As airports around the globe see a downward spiral in business due to the COVID-19 pandemic, a single airport in the southeast corner of California’s Mojave Desert is busier than ever.
The Southern California Logistics Airport (SCLA) in Victorville specializes in aircraft storage—and its standing army of airplanes in limbo is growing by the day.
Due to the CCP (Chinese Communist Party) virus, commonly known as the novel coronavirus and which causes the disease COVID-19, it seems likely they’re not going anywhere soon.
“We certainly are busy—and getting even busier,” Lisa Skeels, a director at airline maintenance company ComAv, told The Epoch Times. “So we are stable, but under horrible circumstances.”
Since the dramatic decrease in airline business due to the COVID-19 shutdown, SCLA has parked an additional 178 planes at their facility, for many of the country’s largest airlines. The recent surge in out-of-use planes has necessitated shutting down one of its two runways.
Keeping the Planes Fit to Fly
The aircraft require a small army of people to see to their needs. That’s where ComAv—a company based at SCLA that specializes in maintenance, repair, and overhaul services—comes in.
“The process is quite extensive to put an aircraft into a storage program,” Skeels said. “We are experts in this business already, [but] a large influx of inbound aircraft in such a short time can be challenging.”
Since the downturn in air travel, Skeels said that ComAv has hired 95 new employees to meet the increased demand. She indicated even more jobs will become available “as we continue to receive more aircraft.”
The only hallmark comparable to the current growth in business operations was Sept. 11, 2001, Skeels explained.
When asked about the challenges of servicing 178 aircraft, Skeels said, “That would be 178, plus the 300 already in storage programs we have on site.”
Aircraft maintenance “requires a lot of planning, strategy, and labor.”
“The day in the life in aviation maintenance … is busy start to finish,” she said, and long hours are “certainly always required to complete the specific tasks needed for the aircraft.”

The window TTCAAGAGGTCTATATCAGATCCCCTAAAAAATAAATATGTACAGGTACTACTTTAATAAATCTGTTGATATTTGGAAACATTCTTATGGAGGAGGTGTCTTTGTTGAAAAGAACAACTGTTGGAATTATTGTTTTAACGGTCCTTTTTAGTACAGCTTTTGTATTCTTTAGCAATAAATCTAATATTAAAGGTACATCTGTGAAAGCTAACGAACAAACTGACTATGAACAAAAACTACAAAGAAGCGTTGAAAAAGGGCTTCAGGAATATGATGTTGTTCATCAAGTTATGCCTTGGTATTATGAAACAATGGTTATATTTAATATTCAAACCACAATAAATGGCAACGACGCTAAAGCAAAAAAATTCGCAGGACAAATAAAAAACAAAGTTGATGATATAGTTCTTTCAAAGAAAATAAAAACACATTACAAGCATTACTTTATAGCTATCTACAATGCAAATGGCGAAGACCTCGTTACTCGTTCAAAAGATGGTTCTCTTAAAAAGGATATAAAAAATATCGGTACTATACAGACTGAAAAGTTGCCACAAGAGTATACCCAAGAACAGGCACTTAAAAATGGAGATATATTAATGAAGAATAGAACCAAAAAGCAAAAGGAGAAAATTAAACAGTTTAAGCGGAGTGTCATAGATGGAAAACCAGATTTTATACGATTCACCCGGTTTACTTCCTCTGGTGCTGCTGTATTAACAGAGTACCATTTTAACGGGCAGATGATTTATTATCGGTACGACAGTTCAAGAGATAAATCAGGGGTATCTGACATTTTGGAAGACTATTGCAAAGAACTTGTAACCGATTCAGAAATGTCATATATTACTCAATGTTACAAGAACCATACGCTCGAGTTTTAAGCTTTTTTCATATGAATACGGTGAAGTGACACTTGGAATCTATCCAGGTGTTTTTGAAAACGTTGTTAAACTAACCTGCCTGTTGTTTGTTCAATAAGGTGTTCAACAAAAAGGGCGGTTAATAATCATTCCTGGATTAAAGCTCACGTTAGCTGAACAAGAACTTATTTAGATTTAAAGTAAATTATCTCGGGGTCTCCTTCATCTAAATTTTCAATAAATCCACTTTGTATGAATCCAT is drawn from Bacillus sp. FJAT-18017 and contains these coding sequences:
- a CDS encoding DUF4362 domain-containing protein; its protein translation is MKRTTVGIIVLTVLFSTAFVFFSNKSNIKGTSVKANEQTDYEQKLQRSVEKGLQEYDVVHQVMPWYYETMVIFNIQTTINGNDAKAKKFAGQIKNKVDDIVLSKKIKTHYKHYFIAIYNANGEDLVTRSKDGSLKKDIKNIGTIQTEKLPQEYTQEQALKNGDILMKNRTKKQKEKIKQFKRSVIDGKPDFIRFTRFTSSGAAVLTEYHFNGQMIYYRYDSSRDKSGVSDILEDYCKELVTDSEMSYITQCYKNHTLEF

Skeels said a comprehensive list of the required duties would be very long, but gave a brief overview: engines and auxiliary power units must be examined and preserved; desiccants are utilized to capture humidity; flight controls and gears must be lubricated; inventory must be taken of emergency equipment; and coverings are used to keep debris from harming the aircraft’s functionality.
These measures, among many others, are necessary to ensure that the planes remain flight-ready for when the airline business picks up again.
According to global travel data provider Official Airline Guide (OAG), scheduled flights in the United States have dropped nearly 61 percent compared to the same week in April 2019.
Southwest and Delta Airlines are among those with planes at SCLA.
Delta spokesman Drake Castañeda told The Epoch Times that Delta has stored more than 50 percent of its 1,300 aircraft across the United States. Southwest Airlines spokesman Brian Parrish said his airline has “parked more than 100 aircraft at various locations across the country.”
A Boost for Local Desert Economy
According to Sue Jones, public information officer for the city of Victorville, the sudden increase in business for ComAv offers a small, but considerable, silver lining for the local high desert economy.
“People have been losing their jobs,” she told The Epoch Times. “But contrary to that, here—with this ability for ComAv to serve the airline companies—they’ve actually had a surge in their business, [by] hiring people who were laid off at other tenant companies at SCLA.”
Unlike passenger airports, SCLA is an industrial airport that performs aircraft maintenance and completion services, flight testing, aircraft research and development, and cargo transportation.
SCLA is also renowned for its 15,059-foot long runway—the second-longest public-use runway in the United States.
One of the primary benefits of airplane storage at SCLA is the ideal desert climate, Jones noted.
“We have 360 days a year of ‘severe clear’ weather,” Jones said. “So basically, the sun’s shining … we [don’t] experience a lot of damaging environmental factors like rain that would hurt the planes.”
Skeels said that ComAv can sustain the current situation for the long term if necessary, but she hopes the airlines will be able to get back to business soon.
“We are happy to support them during this time, but we do not want to see them go through this,” she said. “The ideal outcome … is to get our airline clients back into operation, and their passengers back into the air.
“We just want the country and business operations to heal, and have everyone return back to work as healthy and safely as possible.”